The 39 Steps
Prototypical Hitchcock innocent-man-on-the-run thriller—it could be the Hitchcock I’m still most partial to.
Seven Samurai goes without saying. But Stray Dog is the best Japanese film noir I know, with two powerhouse stars: Takashi Shimura and Toshiro Mifune.
When we reopened Film Forum in a new theater, in 1990, this is the one I chose as the opening attraction for the repertory screen. One viewing will explain why.
Trouble in Paradise
“I’ve been to Paris, France and Paris, Paramount. I prefer Paris, Paramount,” Ernst Lubitsch once famously remarked. This is Lubitsch and Paris, Paramount, at their absolute peak.
The 400 Blows
Watch this and Breathless together and you’ll understand what the big deal about the new wave was.
À nous la liberté
As delightful as any other film of the early thirties. Their influence on sound films in general, and musicals in particular, is underestimated.
Big Deal on Madonna Street
Divorce Italian Style
La crema della crema of Italian comedies. Honorable mention: Fellini’s The White Sheik.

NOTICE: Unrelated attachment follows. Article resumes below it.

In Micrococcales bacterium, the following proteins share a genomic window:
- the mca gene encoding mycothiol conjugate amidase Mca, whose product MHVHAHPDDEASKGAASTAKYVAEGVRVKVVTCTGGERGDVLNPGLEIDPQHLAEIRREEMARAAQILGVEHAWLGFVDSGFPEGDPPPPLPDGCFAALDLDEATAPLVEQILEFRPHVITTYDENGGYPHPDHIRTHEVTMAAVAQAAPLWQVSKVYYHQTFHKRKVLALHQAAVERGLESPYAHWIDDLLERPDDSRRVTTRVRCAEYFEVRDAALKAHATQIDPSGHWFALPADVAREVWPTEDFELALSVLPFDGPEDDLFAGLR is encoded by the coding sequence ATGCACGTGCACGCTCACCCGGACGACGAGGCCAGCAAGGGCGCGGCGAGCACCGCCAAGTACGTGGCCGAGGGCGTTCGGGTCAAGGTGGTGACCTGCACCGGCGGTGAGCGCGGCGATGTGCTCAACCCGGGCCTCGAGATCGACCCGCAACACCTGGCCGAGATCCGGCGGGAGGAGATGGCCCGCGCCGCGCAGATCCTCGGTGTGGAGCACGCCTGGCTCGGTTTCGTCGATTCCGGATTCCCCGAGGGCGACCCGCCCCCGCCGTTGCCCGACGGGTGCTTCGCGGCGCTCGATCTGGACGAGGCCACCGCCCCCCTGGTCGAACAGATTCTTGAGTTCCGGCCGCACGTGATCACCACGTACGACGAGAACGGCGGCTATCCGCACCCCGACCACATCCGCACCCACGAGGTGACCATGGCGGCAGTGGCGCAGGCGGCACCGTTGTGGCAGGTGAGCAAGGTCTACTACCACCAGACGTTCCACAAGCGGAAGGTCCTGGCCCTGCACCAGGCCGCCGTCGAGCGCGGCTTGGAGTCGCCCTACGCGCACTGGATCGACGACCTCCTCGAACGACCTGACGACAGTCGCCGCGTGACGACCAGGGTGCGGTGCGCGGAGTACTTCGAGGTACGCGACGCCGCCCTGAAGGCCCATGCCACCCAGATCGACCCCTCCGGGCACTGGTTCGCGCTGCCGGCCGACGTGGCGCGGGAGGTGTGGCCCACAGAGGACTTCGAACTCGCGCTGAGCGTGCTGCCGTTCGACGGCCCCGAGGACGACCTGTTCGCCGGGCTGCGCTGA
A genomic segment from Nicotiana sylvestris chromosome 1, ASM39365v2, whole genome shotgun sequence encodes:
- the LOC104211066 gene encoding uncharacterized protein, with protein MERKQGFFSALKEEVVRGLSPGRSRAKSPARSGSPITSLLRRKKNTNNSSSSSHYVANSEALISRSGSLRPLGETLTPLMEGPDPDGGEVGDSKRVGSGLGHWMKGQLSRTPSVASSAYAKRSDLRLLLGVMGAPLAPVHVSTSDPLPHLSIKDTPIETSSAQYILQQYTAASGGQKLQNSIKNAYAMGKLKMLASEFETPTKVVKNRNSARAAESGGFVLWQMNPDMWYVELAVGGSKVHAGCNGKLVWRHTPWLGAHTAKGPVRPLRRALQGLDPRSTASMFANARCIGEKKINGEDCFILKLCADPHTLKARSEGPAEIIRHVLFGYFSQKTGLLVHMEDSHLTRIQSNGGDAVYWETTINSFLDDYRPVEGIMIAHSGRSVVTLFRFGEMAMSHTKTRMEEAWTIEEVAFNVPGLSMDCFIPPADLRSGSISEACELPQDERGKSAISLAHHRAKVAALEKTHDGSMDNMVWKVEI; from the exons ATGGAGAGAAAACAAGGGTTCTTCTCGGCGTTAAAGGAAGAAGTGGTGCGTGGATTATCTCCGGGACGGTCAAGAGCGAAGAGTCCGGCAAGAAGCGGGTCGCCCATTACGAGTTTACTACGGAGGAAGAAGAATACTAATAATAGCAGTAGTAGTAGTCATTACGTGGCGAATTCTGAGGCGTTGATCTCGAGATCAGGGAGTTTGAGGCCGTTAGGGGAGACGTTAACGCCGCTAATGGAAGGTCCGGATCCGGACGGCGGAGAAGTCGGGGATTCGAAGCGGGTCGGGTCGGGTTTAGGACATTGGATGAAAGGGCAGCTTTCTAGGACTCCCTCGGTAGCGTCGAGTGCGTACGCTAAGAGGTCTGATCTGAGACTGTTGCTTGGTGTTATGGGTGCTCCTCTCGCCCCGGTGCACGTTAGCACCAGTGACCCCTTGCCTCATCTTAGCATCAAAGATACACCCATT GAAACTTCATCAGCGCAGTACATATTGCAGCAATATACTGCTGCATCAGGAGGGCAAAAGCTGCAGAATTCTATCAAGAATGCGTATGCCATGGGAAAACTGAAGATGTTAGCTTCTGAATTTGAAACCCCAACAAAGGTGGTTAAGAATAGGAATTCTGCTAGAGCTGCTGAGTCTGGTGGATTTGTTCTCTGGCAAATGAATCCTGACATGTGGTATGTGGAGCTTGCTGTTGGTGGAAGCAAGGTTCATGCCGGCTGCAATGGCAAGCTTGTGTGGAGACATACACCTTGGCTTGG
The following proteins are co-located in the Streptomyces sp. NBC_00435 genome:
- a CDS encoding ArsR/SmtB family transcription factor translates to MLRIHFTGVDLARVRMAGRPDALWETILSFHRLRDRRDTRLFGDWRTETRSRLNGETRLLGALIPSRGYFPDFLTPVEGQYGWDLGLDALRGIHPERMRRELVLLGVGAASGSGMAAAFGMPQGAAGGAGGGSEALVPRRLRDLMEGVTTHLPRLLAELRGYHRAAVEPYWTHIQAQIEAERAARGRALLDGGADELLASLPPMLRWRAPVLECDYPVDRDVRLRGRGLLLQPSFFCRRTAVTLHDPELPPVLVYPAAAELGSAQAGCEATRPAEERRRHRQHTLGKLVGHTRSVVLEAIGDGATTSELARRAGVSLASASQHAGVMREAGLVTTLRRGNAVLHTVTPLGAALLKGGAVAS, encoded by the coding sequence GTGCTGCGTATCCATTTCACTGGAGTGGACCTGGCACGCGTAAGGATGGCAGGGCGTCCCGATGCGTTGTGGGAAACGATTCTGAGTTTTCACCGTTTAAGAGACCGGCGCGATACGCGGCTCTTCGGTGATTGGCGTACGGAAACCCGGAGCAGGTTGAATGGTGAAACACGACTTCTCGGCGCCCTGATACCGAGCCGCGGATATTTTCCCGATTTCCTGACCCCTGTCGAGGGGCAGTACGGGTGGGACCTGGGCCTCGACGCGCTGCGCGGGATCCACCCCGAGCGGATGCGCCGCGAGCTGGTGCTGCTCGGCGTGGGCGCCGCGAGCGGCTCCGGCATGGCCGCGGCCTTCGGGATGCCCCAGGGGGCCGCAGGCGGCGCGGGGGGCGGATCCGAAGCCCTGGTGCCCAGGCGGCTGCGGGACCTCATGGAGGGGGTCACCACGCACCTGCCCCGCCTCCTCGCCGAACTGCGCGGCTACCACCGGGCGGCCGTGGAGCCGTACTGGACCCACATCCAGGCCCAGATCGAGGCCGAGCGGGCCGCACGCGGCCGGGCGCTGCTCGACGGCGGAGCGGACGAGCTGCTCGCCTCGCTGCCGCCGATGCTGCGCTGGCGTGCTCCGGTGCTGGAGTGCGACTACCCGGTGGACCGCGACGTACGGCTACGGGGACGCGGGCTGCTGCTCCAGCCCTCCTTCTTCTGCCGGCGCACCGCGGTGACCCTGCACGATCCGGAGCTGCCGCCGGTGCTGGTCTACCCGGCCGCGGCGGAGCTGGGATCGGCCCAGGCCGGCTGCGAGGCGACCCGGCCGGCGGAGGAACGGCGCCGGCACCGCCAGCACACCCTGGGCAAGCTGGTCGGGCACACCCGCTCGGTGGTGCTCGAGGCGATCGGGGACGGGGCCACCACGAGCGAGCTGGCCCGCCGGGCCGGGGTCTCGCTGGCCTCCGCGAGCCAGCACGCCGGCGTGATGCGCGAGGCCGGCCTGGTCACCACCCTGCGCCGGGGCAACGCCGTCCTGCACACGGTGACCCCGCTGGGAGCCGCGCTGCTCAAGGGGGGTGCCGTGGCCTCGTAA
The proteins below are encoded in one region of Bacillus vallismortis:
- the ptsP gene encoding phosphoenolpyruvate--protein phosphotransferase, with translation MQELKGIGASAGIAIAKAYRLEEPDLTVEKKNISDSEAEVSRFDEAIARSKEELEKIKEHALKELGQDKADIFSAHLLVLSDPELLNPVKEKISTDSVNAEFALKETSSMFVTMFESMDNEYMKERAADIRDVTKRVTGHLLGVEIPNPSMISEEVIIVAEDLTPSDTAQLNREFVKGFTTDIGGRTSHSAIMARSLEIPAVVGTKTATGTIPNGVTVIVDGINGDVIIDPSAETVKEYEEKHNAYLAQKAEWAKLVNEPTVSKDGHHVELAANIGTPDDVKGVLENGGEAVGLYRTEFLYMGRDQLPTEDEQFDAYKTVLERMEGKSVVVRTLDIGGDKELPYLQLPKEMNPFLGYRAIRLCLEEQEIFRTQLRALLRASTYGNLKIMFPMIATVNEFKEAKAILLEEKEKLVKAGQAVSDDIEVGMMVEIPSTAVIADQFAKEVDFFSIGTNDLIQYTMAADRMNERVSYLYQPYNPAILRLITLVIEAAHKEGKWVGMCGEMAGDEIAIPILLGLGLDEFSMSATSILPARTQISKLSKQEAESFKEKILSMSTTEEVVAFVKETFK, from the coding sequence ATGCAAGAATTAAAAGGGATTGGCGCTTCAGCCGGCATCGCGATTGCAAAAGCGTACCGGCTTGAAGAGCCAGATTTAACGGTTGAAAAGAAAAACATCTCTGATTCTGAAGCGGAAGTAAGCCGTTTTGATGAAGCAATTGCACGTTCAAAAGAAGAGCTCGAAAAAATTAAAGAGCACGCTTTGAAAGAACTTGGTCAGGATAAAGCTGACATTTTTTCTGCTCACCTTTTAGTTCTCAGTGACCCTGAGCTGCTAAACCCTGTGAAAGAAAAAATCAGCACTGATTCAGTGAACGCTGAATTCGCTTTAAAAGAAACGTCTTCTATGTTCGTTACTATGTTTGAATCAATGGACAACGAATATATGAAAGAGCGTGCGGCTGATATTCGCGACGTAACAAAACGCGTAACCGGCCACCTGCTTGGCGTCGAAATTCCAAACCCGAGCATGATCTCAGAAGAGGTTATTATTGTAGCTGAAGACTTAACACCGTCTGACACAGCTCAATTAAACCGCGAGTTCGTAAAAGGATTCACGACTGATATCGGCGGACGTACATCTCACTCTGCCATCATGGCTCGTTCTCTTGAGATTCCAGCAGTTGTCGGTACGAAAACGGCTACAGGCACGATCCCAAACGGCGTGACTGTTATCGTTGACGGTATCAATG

The most perfect literary adaptation ever (can anyone come up with a better one?).
The Honeymoon Killers
Very little of what’s called “independent” today really is. The Honeymoon Killers is a real independent; made on a shoestring, this is the most chilling movie of its decade.
Night and the City
A quintessential film noir by a master of the genre. In style and theme, it resembles a later favorite of mine, Sweet Smell of Success.
Jesse Malin’s Top 10
After playing in hard-core and glam bands throughout the 1980s and ’90s, Queens-born singer-songwriter Jesse Malin released his first solo album, The Fine Art of Self Destruction, in 2002.
Steve Buscemi’s Top 10
Steve Buscemi is an actor who has appeared in such films as Mystery Train, Fargo, Reservoir Dogs, and Armageddon. He also also directed such films as Trees Lounge, Animal Factory, and Interview.
Bill Hader’s Top 10
In compiling his top ten Criterion editions, Hader says, “I couldn’t pick ten . . . sorry. So I programmed Criterion double features, which is what I tend to do on Sunday nights anyway.”